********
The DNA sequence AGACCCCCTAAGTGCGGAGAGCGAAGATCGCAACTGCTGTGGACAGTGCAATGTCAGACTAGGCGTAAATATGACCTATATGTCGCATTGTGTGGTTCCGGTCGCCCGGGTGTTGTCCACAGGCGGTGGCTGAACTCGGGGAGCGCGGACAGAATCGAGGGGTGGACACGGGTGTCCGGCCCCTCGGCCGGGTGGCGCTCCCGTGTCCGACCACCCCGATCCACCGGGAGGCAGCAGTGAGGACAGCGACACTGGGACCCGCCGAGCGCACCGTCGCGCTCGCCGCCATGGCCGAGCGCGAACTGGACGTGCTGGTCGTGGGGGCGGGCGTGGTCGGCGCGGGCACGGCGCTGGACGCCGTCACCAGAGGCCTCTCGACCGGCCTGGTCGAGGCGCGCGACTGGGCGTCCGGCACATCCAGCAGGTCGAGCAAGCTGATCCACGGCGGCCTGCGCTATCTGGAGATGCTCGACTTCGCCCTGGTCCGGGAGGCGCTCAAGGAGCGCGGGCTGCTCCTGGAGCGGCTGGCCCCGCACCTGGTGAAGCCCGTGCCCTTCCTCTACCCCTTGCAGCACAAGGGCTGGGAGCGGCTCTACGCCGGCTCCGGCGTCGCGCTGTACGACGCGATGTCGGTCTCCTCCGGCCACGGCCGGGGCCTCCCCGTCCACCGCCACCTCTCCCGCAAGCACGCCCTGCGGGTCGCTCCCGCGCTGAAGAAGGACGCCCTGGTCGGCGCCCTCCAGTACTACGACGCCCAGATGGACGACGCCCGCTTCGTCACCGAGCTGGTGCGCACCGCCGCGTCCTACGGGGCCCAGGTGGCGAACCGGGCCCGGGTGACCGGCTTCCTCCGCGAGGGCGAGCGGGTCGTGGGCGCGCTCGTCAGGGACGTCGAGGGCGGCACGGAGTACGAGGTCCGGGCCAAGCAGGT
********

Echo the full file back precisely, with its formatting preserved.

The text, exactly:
The DNA sequence AGACCCCCTAAGTGCGGAGAGCGAAGATCGCAACTGCTGTGGACAGTGCAATGTCAGACTAGGCGTAAATATGACCTATATGTCGCATTGTGTGGTTCCGGTCGCCCGGGTGTTGTCCACAGGCGGTGGCTGAACTCGGGGAGCGCGGACAGAATCGAGGGGTGGACACGGGTGTCCGGCCCCTCGGCCGGGTGGCGCTCCCGTGTCCGACCACCCCGATCCACCGGGAGGCAGCAGTGAGGACAGCGACACTGGGACCCGCCGAGCGCACCGTCGCGCTCGCCGCCATGGCCGAGCGCGAACTGGACGTGCTGGTCGTGGGGGCGGGCGTGGTCGGCGCGGGCACGGCGCTGGACGCCGTCACCAGAGGCCTCTCGACCGGCCTGGTCGAGGCGCGCGACTGGGCGTCCGGCACATCCAGCAGGTCGAGCAAGCTGATCCACGGCGGCCTGCGCTATCTGGAGATGCTCGACTTCGCCCTGGTCCGGGAGGCGCTCAAGGAGCGCGGGCTGCTCCTGGAGCGGCTGGCCCCGCACCTGGTGAAGCCCGTGCCCTTCCTCTACCCCTTGCAGCACAAGGGCTGGGAGCGGCTCTACGCCGGCTCCGGCGTCGCGCTGTACGACGCGATGTCGGTCTCCTCCGGCCACGGCCGGGGCCTCCCCGTCCACCGCCACCTCTCCCGCAAGCACGCCCTGCGGGTCGCTCCCGCGCTGAAGAAGGACGCCCTGGTCGGCGCCCTCCAGTACTACGACGCCCAGATGGACGACGCCCGCTTCGTCACCGAGCTGGTGCGCACCGCCGCGTCCTACGGGGCCCAGGTGGCGAACCGGGCCCGGGTGACCGGCTTCCTCCGCGAGGGCGAGCGGGTCGTGGGCGCGCTCGTCAGGGACGTCGAGGGCGGCACGGAGTACGAGGTCCGGGCCAAGCAGGT